Many traditional payments players like banks have been worried for a while about the possibility of Apple entering the mobile payments space at hte point of sale. Many speculated that the last iPhone release would include an NFC chip, which did not happen to the relief of those who would have to compete with Apple. Although Apple already has a bridgehead into the payments business thanks to iTunes, experts seem to think Apple will refrain from entering the mobile payments business.
“If they [Apple] want to move on mobile payments they will have to face fraud issues and acquiring issues. Things like how you do chargebacks. We think it would be hard for Apple to do that,” Dan Schatt, the head of financial innovations for PayPal, said at a panel discussion at NACHA Payments today in San Diego, Cal.
The panelists all agreed that it would be difficult for Apple to move into a space like payments that it doesn’t specialize in. “Many big technology companies have lot of payments info, but their core competency is elsewhere,” Jennifer Schulz, the head of global e-commerce for Visa, explained.
But even if Apple doesn’t enter the mobile payments space, it will still have an effect on how that space plays out, Schulz insisted. Apple is at the forefront of innovating in customer experience with mobile devices, and for any mobile payments solution to take off it will have to take that into account. “We will have to integrate seamlessly with them [and their devices],” Schulz said. “They won’t compromise their user experience to integrate with us.”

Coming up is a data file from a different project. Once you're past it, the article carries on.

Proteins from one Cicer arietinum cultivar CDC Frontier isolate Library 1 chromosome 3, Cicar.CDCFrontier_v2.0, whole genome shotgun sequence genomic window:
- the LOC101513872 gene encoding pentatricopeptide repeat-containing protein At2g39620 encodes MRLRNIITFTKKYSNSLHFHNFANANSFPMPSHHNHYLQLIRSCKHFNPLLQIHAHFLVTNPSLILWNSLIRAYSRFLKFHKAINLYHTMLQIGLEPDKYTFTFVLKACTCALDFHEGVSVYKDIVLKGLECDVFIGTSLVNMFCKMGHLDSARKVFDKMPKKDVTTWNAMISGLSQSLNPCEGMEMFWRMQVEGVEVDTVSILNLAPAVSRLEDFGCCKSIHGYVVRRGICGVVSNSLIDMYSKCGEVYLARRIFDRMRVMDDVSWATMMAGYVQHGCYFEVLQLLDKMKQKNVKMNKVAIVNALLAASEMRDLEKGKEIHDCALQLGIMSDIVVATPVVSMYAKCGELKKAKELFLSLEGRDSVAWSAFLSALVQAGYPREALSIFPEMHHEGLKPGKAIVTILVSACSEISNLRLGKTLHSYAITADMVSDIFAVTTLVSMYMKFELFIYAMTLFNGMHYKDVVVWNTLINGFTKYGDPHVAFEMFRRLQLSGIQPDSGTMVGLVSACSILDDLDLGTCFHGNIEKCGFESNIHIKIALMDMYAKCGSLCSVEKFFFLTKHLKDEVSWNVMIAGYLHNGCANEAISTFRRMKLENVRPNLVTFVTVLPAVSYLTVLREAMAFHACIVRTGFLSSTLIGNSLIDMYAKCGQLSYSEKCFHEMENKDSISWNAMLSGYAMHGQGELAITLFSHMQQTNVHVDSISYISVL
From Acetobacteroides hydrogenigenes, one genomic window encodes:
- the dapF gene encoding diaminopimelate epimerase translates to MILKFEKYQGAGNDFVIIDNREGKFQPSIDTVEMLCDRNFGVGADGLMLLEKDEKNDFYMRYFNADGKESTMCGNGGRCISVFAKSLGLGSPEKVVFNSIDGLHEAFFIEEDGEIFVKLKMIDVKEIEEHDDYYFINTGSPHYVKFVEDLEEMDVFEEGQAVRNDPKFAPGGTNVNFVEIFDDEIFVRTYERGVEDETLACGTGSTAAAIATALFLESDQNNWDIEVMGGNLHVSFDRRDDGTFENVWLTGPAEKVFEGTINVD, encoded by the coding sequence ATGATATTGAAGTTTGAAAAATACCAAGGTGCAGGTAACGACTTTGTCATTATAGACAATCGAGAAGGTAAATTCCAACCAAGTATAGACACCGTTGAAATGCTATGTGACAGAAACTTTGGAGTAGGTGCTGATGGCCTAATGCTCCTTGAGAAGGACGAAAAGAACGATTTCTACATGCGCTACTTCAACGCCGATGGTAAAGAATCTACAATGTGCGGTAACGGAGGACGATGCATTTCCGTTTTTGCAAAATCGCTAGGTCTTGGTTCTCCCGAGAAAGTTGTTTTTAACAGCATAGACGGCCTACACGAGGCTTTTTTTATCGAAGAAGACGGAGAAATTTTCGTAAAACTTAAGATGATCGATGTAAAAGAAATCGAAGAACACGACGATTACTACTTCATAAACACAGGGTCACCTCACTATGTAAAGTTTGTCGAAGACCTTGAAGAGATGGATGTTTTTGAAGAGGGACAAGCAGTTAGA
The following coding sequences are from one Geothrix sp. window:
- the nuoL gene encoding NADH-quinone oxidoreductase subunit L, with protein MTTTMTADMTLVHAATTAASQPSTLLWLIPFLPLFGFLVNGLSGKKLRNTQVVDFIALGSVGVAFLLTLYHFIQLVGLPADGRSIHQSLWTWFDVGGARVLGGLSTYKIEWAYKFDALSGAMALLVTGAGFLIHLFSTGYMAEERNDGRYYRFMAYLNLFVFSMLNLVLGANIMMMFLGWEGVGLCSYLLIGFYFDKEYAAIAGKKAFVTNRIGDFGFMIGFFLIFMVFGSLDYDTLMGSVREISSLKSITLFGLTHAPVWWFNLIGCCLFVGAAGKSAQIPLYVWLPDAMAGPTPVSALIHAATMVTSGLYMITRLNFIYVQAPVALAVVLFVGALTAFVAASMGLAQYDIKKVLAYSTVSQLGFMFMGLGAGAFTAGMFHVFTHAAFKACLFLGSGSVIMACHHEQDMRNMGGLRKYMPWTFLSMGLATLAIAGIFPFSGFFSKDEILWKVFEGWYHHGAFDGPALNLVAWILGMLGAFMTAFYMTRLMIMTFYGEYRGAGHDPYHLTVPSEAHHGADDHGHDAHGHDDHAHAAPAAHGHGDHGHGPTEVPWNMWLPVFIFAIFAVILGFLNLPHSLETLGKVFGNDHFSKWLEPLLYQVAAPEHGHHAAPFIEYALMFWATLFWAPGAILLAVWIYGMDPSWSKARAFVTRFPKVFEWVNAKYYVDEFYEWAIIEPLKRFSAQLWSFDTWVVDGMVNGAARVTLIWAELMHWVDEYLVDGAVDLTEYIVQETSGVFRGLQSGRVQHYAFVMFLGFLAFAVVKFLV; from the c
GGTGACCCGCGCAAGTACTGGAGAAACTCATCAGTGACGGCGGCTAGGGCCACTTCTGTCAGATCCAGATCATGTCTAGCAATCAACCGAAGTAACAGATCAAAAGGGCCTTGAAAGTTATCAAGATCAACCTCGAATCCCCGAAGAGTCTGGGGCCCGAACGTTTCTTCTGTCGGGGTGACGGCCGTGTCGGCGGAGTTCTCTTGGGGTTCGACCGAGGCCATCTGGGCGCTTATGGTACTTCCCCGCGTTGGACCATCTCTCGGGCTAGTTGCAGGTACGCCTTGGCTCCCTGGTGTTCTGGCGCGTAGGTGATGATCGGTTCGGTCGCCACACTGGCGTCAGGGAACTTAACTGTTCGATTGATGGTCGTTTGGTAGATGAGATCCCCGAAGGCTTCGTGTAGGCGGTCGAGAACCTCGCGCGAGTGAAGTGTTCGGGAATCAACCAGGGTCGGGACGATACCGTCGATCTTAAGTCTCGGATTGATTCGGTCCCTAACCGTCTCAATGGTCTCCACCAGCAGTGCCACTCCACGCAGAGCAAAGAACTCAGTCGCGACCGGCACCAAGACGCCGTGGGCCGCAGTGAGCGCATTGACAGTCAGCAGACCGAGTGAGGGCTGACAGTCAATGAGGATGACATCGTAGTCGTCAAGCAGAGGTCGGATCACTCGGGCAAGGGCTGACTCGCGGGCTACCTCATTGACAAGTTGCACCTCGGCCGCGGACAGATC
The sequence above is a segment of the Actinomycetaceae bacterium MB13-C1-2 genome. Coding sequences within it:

As much as Apple remains a threat to banks if it offers a mobile payments solution, Amazon could be just as big of a threat. The huge online retailer applied last week for a patent for a mobile payments solution. Whatever happens with that solution, the company will continue to drive interest in mobile payments from retailers who are losing to ground to Amazon, PayPal’s Dan Schatt said.
Schatt predicted that the winner in the mobile payments race will be a solution that helps retailers compete with Amazon. “A lot of brick-and-mortar retailers are getting killed by Amazon; 80% of consumers’ buying decisions are influenced by info that they see online today,” Schatt explained. Customers are simply better educated today because of the information they can see about products online that they could never get in a store location, Schatt said. In order for a mobile payments solution to really take off at the point of sale, Schatt suggested, it will have to be able to provide customers with the same amount of information about the product they’re buying as they can get online when shopping on Amazon.